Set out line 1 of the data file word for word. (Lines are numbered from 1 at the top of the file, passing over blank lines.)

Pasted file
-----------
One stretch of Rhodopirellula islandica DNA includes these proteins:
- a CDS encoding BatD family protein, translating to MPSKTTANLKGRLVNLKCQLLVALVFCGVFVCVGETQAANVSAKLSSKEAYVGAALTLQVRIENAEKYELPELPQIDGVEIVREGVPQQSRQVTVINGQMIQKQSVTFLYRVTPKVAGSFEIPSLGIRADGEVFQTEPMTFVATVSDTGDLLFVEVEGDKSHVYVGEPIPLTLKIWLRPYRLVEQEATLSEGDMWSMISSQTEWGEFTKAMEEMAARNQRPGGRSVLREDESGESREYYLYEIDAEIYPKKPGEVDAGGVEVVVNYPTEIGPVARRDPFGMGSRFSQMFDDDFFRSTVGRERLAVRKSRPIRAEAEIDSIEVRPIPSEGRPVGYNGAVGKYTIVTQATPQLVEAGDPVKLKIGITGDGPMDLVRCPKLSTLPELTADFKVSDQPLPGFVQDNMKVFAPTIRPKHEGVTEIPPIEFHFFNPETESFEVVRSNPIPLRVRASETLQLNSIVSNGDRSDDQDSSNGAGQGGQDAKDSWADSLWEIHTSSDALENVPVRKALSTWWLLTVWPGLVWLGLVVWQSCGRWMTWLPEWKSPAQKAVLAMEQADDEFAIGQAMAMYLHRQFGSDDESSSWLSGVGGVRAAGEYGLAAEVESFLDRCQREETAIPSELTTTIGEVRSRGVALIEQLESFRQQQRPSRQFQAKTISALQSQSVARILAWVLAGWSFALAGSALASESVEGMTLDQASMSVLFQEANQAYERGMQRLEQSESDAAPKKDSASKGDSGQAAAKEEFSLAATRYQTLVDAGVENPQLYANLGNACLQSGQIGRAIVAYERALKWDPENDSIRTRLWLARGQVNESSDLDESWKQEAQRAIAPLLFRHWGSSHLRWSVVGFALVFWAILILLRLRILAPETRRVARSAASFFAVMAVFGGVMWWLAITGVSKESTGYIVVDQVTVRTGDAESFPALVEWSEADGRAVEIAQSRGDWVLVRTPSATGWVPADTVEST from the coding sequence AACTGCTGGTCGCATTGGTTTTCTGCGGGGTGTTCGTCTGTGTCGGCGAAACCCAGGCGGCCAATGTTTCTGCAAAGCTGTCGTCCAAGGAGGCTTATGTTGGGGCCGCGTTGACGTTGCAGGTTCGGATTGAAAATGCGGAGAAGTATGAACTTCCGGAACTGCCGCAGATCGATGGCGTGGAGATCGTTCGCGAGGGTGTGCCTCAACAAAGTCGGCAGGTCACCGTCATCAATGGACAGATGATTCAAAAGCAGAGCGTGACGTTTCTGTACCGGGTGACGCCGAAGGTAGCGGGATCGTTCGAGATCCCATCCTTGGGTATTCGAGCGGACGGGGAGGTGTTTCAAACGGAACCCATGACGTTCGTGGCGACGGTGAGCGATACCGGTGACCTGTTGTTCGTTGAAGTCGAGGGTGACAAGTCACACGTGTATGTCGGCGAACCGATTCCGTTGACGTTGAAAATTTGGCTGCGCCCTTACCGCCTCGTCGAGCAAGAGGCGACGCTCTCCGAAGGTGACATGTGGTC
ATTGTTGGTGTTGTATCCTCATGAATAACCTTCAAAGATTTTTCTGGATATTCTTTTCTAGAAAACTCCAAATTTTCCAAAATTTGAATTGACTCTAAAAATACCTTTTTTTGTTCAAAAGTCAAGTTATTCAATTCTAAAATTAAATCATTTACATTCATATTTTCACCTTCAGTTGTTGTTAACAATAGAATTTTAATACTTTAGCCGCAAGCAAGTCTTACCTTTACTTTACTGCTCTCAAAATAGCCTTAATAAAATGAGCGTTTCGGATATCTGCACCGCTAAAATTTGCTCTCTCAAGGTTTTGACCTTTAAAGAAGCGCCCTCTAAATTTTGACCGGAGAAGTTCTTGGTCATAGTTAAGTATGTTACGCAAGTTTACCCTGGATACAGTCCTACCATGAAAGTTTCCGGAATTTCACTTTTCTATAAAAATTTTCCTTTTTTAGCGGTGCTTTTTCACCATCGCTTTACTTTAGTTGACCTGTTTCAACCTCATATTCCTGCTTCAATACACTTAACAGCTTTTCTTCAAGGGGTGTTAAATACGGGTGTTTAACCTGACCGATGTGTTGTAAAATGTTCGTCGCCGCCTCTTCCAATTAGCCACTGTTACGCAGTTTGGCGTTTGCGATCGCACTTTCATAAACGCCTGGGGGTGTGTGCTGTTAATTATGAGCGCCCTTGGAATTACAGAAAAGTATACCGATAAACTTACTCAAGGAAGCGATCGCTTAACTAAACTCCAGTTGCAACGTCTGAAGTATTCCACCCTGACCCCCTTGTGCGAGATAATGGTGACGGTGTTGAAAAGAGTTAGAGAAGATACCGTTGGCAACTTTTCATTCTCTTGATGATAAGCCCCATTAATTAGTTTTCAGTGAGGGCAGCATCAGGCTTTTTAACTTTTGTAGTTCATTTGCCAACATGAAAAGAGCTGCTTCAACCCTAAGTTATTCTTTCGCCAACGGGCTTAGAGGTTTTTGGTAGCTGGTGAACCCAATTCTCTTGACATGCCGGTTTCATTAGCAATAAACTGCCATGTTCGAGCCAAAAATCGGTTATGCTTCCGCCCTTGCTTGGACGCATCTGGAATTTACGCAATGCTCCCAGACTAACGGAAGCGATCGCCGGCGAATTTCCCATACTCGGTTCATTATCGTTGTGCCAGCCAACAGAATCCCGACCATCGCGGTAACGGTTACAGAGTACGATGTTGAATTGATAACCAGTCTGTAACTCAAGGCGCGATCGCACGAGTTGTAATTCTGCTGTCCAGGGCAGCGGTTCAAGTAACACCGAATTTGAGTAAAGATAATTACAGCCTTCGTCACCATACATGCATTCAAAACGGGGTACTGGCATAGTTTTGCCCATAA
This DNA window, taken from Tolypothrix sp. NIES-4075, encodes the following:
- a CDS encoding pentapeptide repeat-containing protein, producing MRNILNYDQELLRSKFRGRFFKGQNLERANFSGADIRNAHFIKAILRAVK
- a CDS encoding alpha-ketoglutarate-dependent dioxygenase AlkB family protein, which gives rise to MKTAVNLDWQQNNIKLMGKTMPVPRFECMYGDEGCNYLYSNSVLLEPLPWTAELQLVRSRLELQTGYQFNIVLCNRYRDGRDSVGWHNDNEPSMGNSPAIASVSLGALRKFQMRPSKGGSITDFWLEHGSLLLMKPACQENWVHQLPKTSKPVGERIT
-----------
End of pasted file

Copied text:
One stretch of Rhodopirellula islandica DNA includes these proteins: